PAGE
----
Kerala: Three-, four-star bar hotels open again

Excise department sources said 250-odd hotels in Kerala are in the three- and four-star categories but only less than 100 meet the requirement under the Supreme Court directive.

Written by Shaju Philip | Thiruvananthapuram | Published:July 3, 2017 4:03 am
kerala liquor, kerala hotels, kerala bars, india news, kerala news, indian express news In many places, liquor consumers celebrated the reopening of the bars. In Kollam, a group of people burst crackers when the bars were opened at 11 am.

Seventy-odd bar hotels that are three- and four-star in Kerala on Sunday resumed vending Indian-made foreign liquor (IMFL) as the new liquor policy of the CPI(M) government kicked in. Last month, the government had unveiled the new liquor policy, which allowed all hotels that were three-star or more to sell IMFL provided they did not violate the recent Supreme Court directive banning liquor vending within 500 metres of highways.

Excise department sources said 250-odd hotels in Kerala are in the three- and four-star categories but only less than 100 meet the requirement under the Supreme Court directive. Of the 81 applications, 77 hotels were granted a liquor licence. Besides, these hotels could sell toddy on their premises under the new liquor policy.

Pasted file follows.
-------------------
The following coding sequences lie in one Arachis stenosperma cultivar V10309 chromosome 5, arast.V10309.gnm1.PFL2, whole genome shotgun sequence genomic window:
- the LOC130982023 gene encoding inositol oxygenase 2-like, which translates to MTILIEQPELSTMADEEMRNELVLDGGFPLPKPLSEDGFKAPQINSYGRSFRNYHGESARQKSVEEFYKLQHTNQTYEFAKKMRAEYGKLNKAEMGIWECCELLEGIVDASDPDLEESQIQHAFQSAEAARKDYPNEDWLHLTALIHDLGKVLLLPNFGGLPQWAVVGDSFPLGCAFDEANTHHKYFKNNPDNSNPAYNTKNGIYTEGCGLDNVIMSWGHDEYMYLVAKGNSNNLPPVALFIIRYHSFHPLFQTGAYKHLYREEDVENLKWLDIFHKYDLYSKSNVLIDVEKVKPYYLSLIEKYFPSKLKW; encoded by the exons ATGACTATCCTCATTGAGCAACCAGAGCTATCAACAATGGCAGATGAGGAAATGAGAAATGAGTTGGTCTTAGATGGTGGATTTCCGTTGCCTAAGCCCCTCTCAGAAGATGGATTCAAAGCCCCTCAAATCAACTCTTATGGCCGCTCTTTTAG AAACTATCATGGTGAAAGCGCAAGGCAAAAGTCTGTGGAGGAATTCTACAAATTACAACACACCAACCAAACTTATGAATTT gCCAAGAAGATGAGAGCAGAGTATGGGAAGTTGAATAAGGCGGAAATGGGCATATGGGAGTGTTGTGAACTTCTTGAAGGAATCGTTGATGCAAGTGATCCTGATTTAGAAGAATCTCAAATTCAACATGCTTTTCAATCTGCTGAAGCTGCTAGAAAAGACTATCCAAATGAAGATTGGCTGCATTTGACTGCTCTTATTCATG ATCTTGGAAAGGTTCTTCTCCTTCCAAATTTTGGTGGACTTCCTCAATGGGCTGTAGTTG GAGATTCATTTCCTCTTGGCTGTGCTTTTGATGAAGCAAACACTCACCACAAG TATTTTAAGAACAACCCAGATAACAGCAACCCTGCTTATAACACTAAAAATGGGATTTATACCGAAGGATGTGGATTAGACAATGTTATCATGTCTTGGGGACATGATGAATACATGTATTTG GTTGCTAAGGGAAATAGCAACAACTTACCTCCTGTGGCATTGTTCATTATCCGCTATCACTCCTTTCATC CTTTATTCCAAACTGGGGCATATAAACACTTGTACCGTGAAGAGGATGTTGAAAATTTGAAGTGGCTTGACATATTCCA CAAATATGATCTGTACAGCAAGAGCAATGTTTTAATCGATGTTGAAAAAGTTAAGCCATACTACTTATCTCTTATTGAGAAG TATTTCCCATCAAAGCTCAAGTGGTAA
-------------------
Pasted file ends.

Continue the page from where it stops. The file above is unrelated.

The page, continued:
In many places, liquor consumers celebrated the reopening of the bars. In Kollam, a group of people burst crackers when the bars were opened at 11 am. Under the new policy, the bars, which had to be closed down following the Supreme Court verdict, have been given the option to run liquor business from another property within the same taluk.

In October 2014, the then Congress government announced a new liquor policy which envisaged total prohibition within next one decade. Accordingly, all 700-odd bar hotels were closed down in April 2015.

Then government limited IMFL supply to 30 five-star hotels. Later, the Congress government allowed the closed down bar hotels to function as beer and wine parlours, to cushion the economic impact and loss of jobs from the closure of bars. However, the citing crisis in the tourism and hospitality sector, the present CPM-led government changed the liquor policy.

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